As Microsoft prepares to release next week's August edition of Patch Tuesday, the emphasis turns to another round of patches for Internet Explorer, as well as a fix for Exchange Server that has many security experts openly concerned.
This month's dispatch includes nine bulletins from Microsoft, but a separate entry from Adobe ratchets up the number of key issues to 10. On the Microsoft list, five of the bulletins are rated as critical, and four are rated as important.
"Even more interesting than the Internet Explorer bug, the situation with Exchange Server is kind of scary," said Marcus Carey, security researcher at Rapid7. "If I'm running Exchange on the enterprise, I want to know more about that vulnerability because it's a remote code execution that is listed as critical. That means that an attacker can probably discover this from anywhere in the world and can probably leverage the vulnerability from anywhere in the world, too. If you can compromise Exchange Server, you can compromise that whole company, and oftentimes compromise the corporate partners of the company, too."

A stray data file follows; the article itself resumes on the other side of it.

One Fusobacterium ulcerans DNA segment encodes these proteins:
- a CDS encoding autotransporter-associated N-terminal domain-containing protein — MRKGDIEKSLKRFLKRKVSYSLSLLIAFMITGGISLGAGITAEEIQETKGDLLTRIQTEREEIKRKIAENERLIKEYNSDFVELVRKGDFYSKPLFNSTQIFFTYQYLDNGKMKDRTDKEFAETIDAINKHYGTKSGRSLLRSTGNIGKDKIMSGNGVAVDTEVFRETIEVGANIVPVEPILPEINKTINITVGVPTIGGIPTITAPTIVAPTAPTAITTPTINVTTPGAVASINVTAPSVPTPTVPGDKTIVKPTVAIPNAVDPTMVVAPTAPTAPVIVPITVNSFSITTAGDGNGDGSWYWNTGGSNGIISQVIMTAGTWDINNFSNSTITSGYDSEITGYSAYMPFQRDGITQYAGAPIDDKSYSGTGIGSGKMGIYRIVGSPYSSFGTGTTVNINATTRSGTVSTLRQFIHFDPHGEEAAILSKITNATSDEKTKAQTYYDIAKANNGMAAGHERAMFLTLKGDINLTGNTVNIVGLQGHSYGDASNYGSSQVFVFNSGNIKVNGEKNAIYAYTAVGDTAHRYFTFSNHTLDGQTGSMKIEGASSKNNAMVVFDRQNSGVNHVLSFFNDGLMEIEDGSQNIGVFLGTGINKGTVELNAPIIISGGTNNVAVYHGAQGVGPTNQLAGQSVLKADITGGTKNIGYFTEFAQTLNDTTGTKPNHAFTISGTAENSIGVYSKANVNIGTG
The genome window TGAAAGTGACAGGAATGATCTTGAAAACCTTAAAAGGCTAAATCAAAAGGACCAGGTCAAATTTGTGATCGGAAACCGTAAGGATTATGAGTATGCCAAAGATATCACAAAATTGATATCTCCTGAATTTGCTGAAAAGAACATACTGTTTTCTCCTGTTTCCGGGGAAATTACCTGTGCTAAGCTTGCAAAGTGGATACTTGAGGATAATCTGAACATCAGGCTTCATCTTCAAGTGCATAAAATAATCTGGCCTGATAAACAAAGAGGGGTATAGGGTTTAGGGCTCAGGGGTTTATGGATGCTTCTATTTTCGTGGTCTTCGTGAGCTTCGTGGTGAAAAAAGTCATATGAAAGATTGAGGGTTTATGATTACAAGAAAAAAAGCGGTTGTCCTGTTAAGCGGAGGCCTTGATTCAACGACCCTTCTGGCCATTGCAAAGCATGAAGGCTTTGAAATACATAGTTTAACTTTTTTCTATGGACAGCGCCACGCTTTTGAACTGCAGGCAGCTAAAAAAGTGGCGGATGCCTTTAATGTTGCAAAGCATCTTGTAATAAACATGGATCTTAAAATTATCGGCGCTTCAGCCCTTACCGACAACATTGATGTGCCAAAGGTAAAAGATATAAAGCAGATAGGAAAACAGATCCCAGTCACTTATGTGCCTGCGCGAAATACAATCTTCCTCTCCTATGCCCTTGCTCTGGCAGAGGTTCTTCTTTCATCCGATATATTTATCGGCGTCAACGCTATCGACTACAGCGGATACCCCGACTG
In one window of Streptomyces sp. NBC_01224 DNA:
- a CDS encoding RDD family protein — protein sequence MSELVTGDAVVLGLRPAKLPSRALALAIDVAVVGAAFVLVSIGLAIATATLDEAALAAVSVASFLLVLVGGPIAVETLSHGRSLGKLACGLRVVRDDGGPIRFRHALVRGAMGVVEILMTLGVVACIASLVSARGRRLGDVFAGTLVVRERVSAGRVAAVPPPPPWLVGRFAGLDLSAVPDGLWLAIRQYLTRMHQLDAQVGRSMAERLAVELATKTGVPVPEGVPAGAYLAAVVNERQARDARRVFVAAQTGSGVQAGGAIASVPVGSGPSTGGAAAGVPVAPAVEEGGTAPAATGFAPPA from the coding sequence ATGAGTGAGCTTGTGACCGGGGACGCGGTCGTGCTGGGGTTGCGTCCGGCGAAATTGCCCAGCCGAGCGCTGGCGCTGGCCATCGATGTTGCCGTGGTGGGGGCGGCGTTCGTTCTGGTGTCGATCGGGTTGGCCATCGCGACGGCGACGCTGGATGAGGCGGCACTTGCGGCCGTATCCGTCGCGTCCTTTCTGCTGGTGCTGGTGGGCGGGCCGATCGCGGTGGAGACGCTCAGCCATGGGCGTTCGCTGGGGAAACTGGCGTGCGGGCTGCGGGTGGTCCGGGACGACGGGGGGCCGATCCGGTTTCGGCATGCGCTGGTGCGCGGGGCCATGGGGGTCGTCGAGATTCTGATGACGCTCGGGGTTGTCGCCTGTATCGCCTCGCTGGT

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Carey's concerns were echoed by Wolfgang Kandek, chief technical officer at Qualys. "The issue involves a file conversion tool from Oracle that they initially fixed last month, and that piece of software still has a critical problem," he said. So this can be used as an attack vector in which the Exchange Server would then come under the control of the attacker. Microsoft published an advisory a couple of weeks ago that this was a problem and urged people to disable this component during the interim. So, now they will publish a patch for it. It's probably pretty close to the patch that Oracle already published."
A second critical issue involves an Internet Explorer vulnerability. Microsoft had been issuing IE patches only once every other month, but recently announced an accelerated testing process through which the patches can now be issued on a monthly basis. "This is good from a security standpoint, even though it might be a little bit of an inconvenience for some of the administrators," said Kandek.
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